One of the things you learn in the business of journalism is that in trying to uncover the real meaning and purpose of a particular public policy, you rarely come across a smoking gun.
The “smoking gun” analogy, for those who don’t know, describes coming into a room so soon after a murder took place that smoke is still coming from the gun held in the murderer’s hands. Next to actually being in the room and seeing the shooting yourself, that’s about as conclusive eye-witness evidence as it gets.
Few things in politics and public policy are so conclusive. Politicians are so gifted at hiding their actions and motives these days that mostly we are only barely able to see them dimly, as through a glass, darkly, as the Apostle Paul once said.
Every so often you get a breakthrough in understanding, so that even if you are not able to reach a conclusion and a complete understanding, you are able to narrow your field of questions. So it was this week when I finally got a chance to see a video of the May 21, 2003 meeting of the California Assembly Appropriations Committee and its deliberations on SB39, the legislation that led to the state takeover of the Oakland Unified School District.
The May 21 Appropriations Committee meeting is important to understanding the proposed sale of 8.25 acres of prime, Lake Merritt area Oakland Unified School District property currently being negotiated between California Superintendent of Public Instruction Jack O’Connell and the east coast development team of TerraMark/UrbanAmerica. As I wrote in an August 11, 2006 Berkeley Daily Planet article entitled “The Curious History of the OUSD Land Sale As Told in the Legislative Record,” the provision allowing the sale or lease of OUSD property was mysteriously taken in and out of State Senator Don Perata’s bill while it passed through the legislature. But it was in the Assembly Appropriations Committee that the provision was significantly changed, with someone taking out the language that would have allowed a lease of any property to help pay off the state debt, as well as taking out that language that the property must be declared surplus before it could be sold. In addition, the Appropriations Committee took out language that would have authorized the sale “only [for] surplus property that is currently used to house administrative services or used as warehouse space.”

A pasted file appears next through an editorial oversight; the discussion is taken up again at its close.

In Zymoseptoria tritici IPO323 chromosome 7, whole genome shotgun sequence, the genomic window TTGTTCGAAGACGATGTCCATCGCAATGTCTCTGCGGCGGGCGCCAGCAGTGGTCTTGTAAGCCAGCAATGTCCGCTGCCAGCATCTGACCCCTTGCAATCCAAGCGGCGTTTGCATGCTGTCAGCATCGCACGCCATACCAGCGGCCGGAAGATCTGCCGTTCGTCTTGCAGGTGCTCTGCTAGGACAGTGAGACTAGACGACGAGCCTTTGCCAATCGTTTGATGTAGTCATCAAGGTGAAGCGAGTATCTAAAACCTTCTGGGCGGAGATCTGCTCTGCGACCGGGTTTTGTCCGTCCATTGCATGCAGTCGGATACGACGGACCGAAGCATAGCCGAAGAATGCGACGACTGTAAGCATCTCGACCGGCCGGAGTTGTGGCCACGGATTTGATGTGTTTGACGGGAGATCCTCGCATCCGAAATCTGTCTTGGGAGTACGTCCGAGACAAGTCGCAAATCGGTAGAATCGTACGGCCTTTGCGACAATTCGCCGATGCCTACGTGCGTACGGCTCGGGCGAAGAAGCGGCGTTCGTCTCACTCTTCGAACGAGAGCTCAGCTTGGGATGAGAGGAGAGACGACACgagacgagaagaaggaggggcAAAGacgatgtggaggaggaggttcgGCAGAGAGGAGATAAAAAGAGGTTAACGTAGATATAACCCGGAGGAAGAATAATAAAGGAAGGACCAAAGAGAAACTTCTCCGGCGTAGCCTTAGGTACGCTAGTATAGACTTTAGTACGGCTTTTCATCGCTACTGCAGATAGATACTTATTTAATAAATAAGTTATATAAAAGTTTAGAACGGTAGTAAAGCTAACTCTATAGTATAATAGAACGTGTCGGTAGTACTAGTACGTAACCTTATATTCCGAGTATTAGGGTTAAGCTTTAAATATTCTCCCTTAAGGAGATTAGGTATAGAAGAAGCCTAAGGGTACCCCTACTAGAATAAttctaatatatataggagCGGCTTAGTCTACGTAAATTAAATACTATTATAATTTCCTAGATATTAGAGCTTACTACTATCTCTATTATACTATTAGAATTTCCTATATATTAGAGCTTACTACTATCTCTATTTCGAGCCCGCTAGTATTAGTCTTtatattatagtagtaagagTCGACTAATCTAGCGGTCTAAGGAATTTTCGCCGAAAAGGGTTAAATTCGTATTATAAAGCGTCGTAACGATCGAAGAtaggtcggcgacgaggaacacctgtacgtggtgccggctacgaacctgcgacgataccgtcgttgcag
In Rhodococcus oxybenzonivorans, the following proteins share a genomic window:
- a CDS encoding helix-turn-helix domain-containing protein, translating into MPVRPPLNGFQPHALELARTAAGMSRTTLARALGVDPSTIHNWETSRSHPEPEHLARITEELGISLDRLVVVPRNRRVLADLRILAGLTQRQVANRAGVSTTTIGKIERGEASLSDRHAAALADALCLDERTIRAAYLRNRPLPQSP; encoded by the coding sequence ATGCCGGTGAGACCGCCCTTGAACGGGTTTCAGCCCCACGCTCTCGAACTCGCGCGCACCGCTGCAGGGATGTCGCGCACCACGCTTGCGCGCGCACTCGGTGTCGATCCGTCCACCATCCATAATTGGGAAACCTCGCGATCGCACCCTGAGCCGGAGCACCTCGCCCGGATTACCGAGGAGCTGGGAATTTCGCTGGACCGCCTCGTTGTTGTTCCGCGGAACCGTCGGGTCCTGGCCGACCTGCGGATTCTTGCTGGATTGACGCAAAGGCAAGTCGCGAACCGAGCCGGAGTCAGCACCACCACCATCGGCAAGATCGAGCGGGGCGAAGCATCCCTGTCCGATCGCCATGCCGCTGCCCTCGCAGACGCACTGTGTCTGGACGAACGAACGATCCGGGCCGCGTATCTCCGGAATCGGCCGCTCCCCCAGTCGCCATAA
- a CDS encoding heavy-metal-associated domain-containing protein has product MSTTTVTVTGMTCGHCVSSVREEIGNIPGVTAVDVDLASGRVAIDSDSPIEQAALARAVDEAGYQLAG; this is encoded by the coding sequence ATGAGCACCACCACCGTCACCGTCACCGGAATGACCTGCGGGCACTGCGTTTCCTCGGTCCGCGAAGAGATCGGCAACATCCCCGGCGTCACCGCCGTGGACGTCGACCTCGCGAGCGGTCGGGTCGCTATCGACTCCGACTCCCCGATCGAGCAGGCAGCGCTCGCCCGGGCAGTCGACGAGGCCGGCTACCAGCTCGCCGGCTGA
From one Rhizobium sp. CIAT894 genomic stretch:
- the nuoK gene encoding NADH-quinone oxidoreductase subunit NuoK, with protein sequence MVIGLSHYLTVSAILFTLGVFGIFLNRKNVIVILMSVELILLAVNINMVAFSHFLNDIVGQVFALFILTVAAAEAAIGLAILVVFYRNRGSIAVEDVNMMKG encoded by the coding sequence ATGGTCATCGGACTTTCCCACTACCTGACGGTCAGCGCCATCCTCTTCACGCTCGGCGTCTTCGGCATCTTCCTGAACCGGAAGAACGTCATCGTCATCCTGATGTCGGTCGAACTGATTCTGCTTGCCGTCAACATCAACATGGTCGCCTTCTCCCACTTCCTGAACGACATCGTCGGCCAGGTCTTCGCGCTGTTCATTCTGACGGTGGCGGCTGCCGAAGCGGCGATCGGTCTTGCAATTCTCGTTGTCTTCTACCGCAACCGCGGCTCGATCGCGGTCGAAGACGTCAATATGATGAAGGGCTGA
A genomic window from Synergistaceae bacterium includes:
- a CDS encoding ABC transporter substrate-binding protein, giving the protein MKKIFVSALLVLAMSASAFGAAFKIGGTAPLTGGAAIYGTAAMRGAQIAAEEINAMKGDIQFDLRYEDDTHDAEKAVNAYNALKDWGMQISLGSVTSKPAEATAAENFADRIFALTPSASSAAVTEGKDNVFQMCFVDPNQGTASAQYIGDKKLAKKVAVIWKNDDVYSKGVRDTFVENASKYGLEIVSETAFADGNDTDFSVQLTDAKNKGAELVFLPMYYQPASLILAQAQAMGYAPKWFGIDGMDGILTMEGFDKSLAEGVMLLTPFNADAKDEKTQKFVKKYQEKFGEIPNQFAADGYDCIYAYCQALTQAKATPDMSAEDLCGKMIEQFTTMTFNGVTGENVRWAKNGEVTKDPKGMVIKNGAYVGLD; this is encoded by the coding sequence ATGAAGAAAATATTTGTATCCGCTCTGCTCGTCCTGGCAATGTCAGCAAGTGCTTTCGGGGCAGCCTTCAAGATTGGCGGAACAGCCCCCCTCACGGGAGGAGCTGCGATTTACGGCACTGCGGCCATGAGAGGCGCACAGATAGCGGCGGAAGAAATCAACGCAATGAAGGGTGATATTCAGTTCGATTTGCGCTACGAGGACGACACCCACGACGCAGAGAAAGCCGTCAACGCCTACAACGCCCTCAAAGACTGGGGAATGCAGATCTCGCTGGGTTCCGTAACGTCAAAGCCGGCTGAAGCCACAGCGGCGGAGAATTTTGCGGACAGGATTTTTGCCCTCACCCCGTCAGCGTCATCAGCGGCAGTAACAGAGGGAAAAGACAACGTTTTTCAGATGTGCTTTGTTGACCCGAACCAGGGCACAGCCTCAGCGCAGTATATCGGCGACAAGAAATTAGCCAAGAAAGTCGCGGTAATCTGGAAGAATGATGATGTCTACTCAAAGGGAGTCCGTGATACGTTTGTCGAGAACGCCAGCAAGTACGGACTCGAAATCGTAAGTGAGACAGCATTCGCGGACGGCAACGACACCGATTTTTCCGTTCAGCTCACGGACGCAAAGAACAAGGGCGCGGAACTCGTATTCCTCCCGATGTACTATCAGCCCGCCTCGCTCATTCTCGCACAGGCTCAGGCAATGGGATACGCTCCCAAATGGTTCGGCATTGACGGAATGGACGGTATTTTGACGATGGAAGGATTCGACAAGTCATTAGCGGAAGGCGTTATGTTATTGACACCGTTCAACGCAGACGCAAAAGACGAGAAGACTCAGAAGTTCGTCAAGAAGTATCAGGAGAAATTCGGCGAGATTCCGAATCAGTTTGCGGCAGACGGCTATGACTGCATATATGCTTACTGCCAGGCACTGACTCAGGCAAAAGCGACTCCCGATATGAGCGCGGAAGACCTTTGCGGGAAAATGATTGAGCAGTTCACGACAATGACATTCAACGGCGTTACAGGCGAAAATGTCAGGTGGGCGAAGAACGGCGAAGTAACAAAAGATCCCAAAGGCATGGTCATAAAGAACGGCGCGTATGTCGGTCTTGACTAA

The surplus language may have been taken out to avoid conflict with Section 17387 of the Education Code, which requires community involvement in the sale, lease, or rental of excess school property, including the setting up of a community advisory committee.